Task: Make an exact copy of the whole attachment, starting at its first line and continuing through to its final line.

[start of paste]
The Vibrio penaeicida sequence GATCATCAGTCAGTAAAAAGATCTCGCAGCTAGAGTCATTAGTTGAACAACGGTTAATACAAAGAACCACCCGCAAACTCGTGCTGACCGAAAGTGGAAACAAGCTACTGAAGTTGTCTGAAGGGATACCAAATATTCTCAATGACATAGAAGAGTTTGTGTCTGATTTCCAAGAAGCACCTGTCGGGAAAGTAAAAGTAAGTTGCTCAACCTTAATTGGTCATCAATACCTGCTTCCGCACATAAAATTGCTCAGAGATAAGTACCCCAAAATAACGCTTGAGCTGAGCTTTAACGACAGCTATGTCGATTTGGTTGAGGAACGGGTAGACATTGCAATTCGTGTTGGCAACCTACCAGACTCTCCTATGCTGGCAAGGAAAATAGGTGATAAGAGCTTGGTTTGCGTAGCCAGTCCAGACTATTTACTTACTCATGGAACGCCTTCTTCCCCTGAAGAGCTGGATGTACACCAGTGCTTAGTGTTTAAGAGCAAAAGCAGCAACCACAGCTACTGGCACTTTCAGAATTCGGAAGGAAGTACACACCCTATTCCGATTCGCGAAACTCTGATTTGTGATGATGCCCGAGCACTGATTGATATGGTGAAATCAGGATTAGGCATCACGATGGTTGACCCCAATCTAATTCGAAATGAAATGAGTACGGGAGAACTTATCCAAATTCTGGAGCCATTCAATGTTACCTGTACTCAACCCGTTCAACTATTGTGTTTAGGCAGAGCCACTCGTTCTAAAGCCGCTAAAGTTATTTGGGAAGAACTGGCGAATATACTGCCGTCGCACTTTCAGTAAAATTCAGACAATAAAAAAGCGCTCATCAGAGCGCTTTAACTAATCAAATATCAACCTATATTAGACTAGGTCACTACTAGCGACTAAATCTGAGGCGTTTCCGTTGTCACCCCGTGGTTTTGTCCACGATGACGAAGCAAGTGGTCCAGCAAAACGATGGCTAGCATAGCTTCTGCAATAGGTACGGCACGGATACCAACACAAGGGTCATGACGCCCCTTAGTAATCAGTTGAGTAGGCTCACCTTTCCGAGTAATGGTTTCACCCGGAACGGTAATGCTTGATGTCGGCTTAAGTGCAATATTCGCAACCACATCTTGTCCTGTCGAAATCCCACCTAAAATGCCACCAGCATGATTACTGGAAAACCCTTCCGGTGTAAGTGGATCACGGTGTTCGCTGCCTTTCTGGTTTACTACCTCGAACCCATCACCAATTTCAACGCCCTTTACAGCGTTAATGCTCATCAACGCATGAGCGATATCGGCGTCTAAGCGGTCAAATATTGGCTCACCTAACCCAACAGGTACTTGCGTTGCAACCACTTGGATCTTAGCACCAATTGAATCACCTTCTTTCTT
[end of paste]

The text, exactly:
The Vibrio penaeicida sequence GATCATCAGTCAGTAAAAAGATCTCGCAGCTAGAGTCATTAGTTGAACAACGGTTAATACAAAGAACCACCCGCAAACTCGTGCTGACCGAAAGTGGAAACAAGCTACTGAAGTTGTCTGAAGGGATACCAAATATTCTCAATGACATAGAAGAGTTTGTGTCTGATTTCCAAGAAGCACCTGTCGGGAAAGTAAAAGTAAGTTGCTCAACCTTAATTGGTCATCAATACCTGCTTCCGCACATAAAATTGCTCAGAGATAAGTACCCCAAAATAACGCTTGAGCTGAGCTTTAACGACAGCTATGTCGATTTGGTTGAGGAACGGGTAGACATTGCAATTCGTGTTGGCAACCTACCAGACTCTCCTATGCTGGCAAGGAAAATAGGTGATAAGAGCTTGGTTTGCGTAGCCAGTCCAGACTATTTACTTACTCATGGAACGCCTTCTTCCCCTGAAGAGCTGGATGTACACCAGTGCTTAGTGTTTAAGAGCAAAAGCAGCAACCACAGCTACTGGCACTTTCAGAATTCGGAAGGAAGTACACACCCTATTCCGATTCGCGAAACTCTGATTTGTGATGATGCCCGAGCACTGATTGATATGGTGAAATCAGGATTAGGCATCACGATGGTTGACCCCAATCTAATTCGAAATGAAATGAGTACGGGAGAACTTATCCAAATTCTGGAGCCATTCAATGTTACCTGTACTCAACCCGTTCAACTATTGTGTTTAGGCAGAGCCACTCGTTCTAAAGCCGCTAAAGTTATTTGGGAAGAACTGGCGAATATACTGCCGTCGCACTTTCAGTAAAATTCAGACAATAAAAAAGCGCTCATCAGAGCGCTTTAACTAATCAAATATCAACCTATATTAGACTAGGTCACTACTAGCGACTAAATCTGAGGCGTTTCCGTTGTCACCCCGTGGTTTTGTCCACGATGACGAAGCAAGTGGTCCAGCAAAACGATGGCTAGCATAGCTTCTGCAATAGGTACGGCACGGATACCAACACAAGGGTCATGACGCCCCTTAGTAATCAGTTGAGTAGGCTCACCTTTCCGAGTAATGGTTTCACCCGGAACGGTAATGCTTGATGTCGGCTTAAGTGCAATATTCGCAACCACATCTTGTCCTGTCGAAATCCCACCTAAAATGCCACCAGCATGATTACTGGAAAACCCTTCCGGTGTAAGTGGATCACGGTGTTCGCTGCCTTTCTGGTTTACTACCTCGAACCCATCACCAATTTCAACGCCCTTTACAGCGTTAATGCTCATCAACGCATGAGCGATATCGGCGTCTAAGCGGTCAAATATTGGCTCACCTAACCCAACAGGTACTTGCGTTGCAACCACTTGGATCTTAGCACCAATTGAATCACCTTCTTTCTT